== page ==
Favoritism Has Its Place

[Updated from the archives.]

***

Have you ever felt the sting of someone playing favorites and leaving you on the outside? It might have happened in your family among siblings, or in school with a teacher, or at work with your boss.

It doesn’t feel very good, but it still seems to happen a lot. And when it comes to the workplace, you’d think that the needs of a business would discourage playing favorites, not encourage it.

favorite-employeesNot so.

I read a business article that argued in favor of bosses playing favorites in the work force, but cautioned:

“What you’re trying to do is to get the other employees to raise their level of performance, not raise their level of suspicion.”

It turns out that what they mean by playing favorites is showing that good performance is favored and leads to good things for the employee. That makes a lot of sense in the workplace.

That’s not how it works in God’s kingdom, though, “For God does not show favoritism.” (Romans 2:11.)  As Peter told Cornelius:

 I now realize how true it is that God does not show favoritism but accepts from every nation the one who fears him and does what is right. You know the message God sent to the people of Israel, announcing the good news of peace through Jesus Christ, who is Lord of all. (Acts 10:34-36.)

John explained:

Whoever has the Son has life … . And we are in him who is true by being in his Son Jesus Christ. He is the true God and eternal life. (1 John 5:12, 20.)

That’s it. Everyone in God’s kingdom has life eternal by virtue of being in the Son, meaning it’s because of Jesus and not because of us. Since Jesus is the eternally beloved Son of God the Father, and because we are in the Son for all eternity as well, we are as favored as can be.

God may not play favorites, but he certainly loves the favored ones.

Jesus Blessing the Children, Bernard Plockhorst (1825-1888) (Wikipedia)

Jesus Blessing the Children
Bernard Plockhorst (1825-1888)
(Wikipedia)

***

Questions to ponder: Do you sometimes wonder whether God seems to love others more than you? When is that thought most likely to crop up?

***

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11 Responses to Favoritism Has Its Place

  1. Mary Anne says:

    Do you sometimes wonder whether God seems to love others more than you? When is that thought most likely to crop up?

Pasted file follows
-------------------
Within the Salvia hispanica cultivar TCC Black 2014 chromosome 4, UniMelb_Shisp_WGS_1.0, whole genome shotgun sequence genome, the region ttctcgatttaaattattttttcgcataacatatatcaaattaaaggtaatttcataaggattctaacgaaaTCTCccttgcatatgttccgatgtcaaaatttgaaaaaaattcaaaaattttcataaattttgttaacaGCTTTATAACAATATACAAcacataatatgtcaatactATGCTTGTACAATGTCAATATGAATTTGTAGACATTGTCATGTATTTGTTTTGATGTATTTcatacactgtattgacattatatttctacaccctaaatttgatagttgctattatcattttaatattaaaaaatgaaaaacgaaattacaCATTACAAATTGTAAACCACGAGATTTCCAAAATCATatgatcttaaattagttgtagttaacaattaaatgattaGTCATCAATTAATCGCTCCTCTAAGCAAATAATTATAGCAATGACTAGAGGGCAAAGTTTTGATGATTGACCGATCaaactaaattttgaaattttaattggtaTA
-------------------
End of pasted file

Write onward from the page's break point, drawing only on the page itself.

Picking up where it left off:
ALL . . . THE . . . TIME. Especially in light of what happened to Mom. There just seems to have been so much unanswered prayer in so many times of my life, and then when I read things about how God would do something “for David’s sake” etc. Well. You get the drift. And this time of year it’s really hard because everyone expects you to be all happy happy joy joy!

    Bed. Wrong side. This morning. Starring Mary Anne as the Grinch. 😉 Or maybe Ebenezer Scrooge.

    • Tim says:

      You can Grinch here at my train wreck all you like, Mary Anne! I know that you’ve been through some hard times, and the Bible doesn’t answer the question why you are hit harder than others. All I know is that God promises to be with us as we go through it. I pray he brings you people alongside you to help bear the load. (And I hope you are surrounded by people who don’t put any of that happy-happy-joy-joy nonsense on you.)

      • Mary Anne says:

        I think one thing that’s aggravating about it all is that I’ve been reading lately in Samuel, Kings, and Chronicles, and one thing you hear over and over is that “King So-And-So did what was right in the eyes of the Lord, and the Lord prospered him in all he did.” Or the flip side: “He did evil in the sight of the Lord” and first thing you know the king is dead, long live the king. It makes it seem so cut and dried that if you do right, you do well and God is with you. As opposed to now, where you can do right and still have so many things go wrong, and the only thing to do is remind yourself that this world is not our home.

        Yes, I know we have a New Covenant now, and live under grace. And there’s always the example of Job who DID do right and still had terrible things happen. But sometimes things seem to be a lot simpler in the Old Testament.